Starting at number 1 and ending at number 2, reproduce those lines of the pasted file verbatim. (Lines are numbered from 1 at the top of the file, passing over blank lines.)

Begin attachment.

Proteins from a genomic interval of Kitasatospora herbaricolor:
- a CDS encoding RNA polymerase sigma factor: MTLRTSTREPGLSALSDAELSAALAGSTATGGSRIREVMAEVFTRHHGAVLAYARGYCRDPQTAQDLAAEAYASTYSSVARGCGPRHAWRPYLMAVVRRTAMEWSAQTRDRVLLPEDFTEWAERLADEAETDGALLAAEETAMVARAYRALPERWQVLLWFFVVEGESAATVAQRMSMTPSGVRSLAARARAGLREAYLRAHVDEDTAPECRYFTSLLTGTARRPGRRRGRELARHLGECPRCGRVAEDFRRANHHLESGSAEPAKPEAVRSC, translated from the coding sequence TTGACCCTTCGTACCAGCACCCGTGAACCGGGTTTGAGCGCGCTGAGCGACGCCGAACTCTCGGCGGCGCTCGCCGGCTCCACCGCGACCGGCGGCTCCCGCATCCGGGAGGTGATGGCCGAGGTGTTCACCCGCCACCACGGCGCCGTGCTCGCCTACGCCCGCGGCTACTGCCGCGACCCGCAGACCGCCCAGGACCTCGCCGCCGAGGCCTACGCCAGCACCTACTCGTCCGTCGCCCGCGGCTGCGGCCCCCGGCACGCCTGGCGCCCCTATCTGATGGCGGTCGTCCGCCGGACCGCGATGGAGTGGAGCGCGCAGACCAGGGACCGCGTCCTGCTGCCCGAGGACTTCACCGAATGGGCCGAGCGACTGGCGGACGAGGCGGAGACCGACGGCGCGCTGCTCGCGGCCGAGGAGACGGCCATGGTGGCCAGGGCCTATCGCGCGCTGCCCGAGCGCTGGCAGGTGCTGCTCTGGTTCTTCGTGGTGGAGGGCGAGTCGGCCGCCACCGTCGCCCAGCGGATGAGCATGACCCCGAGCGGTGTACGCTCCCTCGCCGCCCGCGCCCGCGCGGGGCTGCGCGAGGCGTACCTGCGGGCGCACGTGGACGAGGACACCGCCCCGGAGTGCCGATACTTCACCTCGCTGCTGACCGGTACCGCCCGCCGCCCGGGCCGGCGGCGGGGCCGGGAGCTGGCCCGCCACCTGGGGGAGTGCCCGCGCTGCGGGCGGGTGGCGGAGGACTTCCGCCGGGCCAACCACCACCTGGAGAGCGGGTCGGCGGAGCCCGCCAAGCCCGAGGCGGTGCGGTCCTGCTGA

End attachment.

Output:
Proteins from a genomic interval of Kitasatospora herbaricolor:
- a CDS encoding RNA polymerase sigma factor: MTLRTSTREPGLSALSDAELSAALAGSTATGGSRIREVMAEVFTRHHGAVLAYARGYCRDPQTAQDLAAEAYASTYSSVARGCGPRHAWRPYLMAVVRRTAMEWSAQTRDRVLLPEDFTEWAERLADEAETDGALLAAEETAMVARAYRALPERWQVLLWFFVVEGESAATVAQRMSMTPSGVRSLAARARAGLREAYLRAHVDEDTAPECRYFTSLLTGTARRPGRRRGRELARHLGECPRCGRVAEDFRRANHHLESGSAEPAKPEAVRSC, translated from the coding sequence TTGACCCTTCGTACCAGCACCCGTGAACCGGGTTTGAGCGCGCTGAGCGACGCCGAACTCTCGGCGGCGCTCGCCGGCTCCACCGCGACCGGCGGCTCCCGCATCCGGGAGGTGATGGCCGAGGTGTTCACCCGCCACCACGGCGCCGTGCTCGCCTACGCCCGCGGCTACTGCCGCGACCCGCAGACCGCCCAGGACCTCGCCGCCGAGGCCTACGCCAGCACCTACTCGTCCGTCGCCCGCGGCTGCGGCCCCCGGCACGCCTGGCGCCCCTATCTGATGGCGGTCGTCCGCCGGACCGCGATGGAGTGGAGCGCGCAGACCAGGGACCGCGTCCTGCTGCCCGAGGACTTCACCGAATGGGCCGAGCGACTGGCGGACGAGGCGGAGACCGACGGCGCGCTGCTCGCGGCCGAGGAGACGGCCATGGTGGCCAGGGCCTATCGCGCGCTGCCCGAGCGCTGGCAGGTGCTGCTCTGGTTCTTCGTGGTGGAGGGCGAGTCGGCCGCCACCGTCGCCCAGCGGATGAGCATGACCCCGAGCGGTGTACGCTCCCTCGCCGCCCGCGCCCGCGCGGGGCTGCGCGAGGCGTACCTGCGGGCGCACGTGGACGAGGACACCGCCCCGGAGTGCCGATACTTCACCTCGCTGCTGACCGGTACCGCCCGCCGCCCGGGCCGGCGGCGGGGCCGGGAGCTGGCCCGCCACCTGGGGGAGTGCCCGCGCTGCGGGCGGGTGGCGGAGGACTTCCGCCGGGCCAACCACCACCTGGAGAGCGGGTCGGCGGAGCCCGCCAAGCCCGAGGCGGTGCGGTCCTGCTGA